Home News California University Paid $1.14 Mn Ransom for Decryption Key

California University Paid $1.14 Mn Ransom for Decryption Key

California University Data Breach

The University of California, San Francisco (UCSF) recently admitted that it paid $1.14 million to cybercriminals after suffering a ransomware attack. In an official statement, UCSF stated that attackers injected malware that encrypted databases inside the School of Medicine, where the COVID-19 related antibody testing work is going on. While no patients’ data or COVID-19 work was affected,  the officials at UCSF stated that hackers obtained certain data as a proof of their act and to demand ransom.

“We quarantined several IT systems within the School of Medicine as a safety measure, and we successfully isolated the incident from the core UCSF network. Importantly, this incident did not affect our patient care delivery operations, overall campus network, or COVID-19 work,” UCSF said.

The security incident was detected on June 1, 2020, and halted immediately by the UCSF security team. The university said it received the decryption key to restore access to the database and recover the stolen documents. “The data that was encrypted is important to some of the academic work we pursue as a university serving the public good. We therefore made the difficult decision to pay some portion of the ransom, approximately $1.14 million, to the individuals behind the malware attack in exchange for a tool to unlock the encrypted data and the return of the data they obtained,”  UCSF added.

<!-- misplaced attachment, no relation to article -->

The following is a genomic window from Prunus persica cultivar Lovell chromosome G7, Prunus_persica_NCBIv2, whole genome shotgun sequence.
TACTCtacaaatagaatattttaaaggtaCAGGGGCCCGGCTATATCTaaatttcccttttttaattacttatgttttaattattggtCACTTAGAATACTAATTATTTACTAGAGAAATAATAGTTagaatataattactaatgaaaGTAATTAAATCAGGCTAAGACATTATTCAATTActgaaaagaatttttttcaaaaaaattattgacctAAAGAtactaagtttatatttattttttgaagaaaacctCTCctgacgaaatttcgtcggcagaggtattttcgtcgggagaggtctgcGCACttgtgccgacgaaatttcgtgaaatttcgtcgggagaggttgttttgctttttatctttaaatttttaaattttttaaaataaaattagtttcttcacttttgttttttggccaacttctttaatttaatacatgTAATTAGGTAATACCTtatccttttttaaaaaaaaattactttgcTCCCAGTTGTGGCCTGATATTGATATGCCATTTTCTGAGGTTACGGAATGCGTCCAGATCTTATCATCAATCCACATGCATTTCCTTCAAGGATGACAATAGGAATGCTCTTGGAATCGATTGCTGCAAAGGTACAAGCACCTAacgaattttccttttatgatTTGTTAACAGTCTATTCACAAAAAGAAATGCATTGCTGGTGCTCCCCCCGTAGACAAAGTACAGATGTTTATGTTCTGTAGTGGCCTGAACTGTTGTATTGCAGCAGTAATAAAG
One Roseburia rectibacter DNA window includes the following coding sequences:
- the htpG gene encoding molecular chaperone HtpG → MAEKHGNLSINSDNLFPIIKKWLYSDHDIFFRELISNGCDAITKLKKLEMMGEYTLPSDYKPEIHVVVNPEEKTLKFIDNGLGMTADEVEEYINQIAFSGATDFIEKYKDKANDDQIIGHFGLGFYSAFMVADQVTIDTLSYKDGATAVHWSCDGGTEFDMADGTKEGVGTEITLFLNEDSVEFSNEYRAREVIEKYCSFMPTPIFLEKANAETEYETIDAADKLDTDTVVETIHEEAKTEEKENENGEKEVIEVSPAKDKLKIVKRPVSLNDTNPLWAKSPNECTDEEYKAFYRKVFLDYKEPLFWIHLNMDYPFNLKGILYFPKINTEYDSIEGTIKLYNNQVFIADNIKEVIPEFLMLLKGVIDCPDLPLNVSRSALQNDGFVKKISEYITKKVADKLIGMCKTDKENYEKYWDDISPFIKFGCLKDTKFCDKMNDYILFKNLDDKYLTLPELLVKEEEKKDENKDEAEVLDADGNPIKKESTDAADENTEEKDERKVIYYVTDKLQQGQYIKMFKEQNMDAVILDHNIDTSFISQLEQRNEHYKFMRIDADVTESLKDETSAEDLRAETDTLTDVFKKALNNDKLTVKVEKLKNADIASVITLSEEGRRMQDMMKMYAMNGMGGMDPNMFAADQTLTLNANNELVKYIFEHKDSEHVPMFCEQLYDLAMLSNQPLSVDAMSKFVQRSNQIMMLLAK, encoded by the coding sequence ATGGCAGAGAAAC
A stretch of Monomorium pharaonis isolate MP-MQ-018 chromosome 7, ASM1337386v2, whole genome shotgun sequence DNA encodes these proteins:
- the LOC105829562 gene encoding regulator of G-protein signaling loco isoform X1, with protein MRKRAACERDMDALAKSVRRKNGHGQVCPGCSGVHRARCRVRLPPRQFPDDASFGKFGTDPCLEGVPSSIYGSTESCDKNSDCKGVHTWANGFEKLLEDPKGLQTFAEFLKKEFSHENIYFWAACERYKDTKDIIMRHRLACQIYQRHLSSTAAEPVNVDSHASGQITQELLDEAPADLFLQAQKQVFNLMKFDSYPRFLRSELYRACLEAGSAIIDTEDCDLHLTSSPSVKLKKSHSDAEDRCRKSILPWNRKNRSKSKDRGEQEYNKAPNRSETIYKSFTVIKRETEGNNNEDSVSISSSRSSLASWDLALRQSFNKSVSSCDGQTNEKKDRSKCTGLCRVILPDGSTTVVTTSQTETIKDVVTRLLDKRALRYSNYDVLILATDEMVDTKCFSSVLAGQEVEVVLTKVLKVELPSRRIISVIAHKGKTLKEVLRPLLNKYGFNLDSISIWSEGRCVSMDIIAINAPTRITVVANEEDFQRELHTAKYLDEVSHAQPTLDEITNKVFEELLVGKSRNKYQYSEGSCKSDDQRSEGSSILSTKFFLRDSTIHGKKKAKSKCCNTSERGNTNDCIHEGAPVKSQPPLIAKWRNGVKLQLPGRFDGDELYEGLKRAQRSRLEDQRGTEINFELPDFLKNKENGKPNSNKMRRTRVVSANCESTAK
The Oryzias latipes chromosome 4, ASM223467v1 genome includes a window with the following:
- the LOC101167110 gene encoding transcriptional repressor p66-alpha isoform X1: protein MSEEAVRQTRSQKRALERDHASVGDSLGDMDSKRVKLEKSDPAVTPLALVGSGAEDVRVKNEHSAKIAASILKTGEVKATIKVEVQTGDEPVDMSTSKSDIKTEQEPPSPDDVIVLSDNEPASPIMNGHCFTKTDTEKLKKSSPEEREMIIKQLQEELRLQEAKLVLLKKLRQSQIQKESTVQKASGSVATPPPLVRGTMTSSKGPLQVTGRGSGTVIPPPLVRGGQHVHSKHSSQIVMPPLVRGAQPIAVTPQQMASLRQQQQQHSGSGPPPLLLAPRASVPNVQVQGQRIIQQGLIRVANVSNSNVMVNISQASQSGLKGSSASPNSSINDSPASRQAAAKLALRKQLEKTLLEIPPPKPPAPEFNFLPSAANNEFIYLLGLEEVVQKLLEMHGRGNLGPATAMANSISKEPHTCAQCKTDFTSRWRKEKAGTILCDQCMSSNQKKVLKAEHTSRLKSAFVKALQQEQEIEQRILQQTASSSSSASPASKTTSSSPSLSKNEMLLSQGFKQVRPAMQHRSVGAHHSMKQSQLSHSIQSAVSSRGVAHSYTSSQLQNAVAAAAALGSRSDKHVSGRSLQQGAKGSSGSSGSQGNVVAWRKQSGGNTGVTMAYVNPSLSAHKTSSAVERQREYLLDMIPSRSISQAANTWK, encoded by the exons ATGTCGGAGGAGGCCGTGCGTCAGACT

Ransom Demand Soars

According to the Coveware Ransomware Marketplace Research report, the average enterprise ransom payments increased 33% ($111,605) in Q1 of 2020 from Q4 of 2019. The research revealed that ransomware operators succeeded in targeting large organizations and forcing ransom payments. It was found that Sodinokibi (used in 26.7% of attacks), Ryuk (19.6%), and Phobos and Dharma (7.8%) were the top three most used ransomware variants in Q1 of 2020. Coveware stated that Maze, Dopplepaymer, and Sodinokibi operators are using content before encrypting the data, and holding it hostage to threaten to post it unless the target agrees to pay.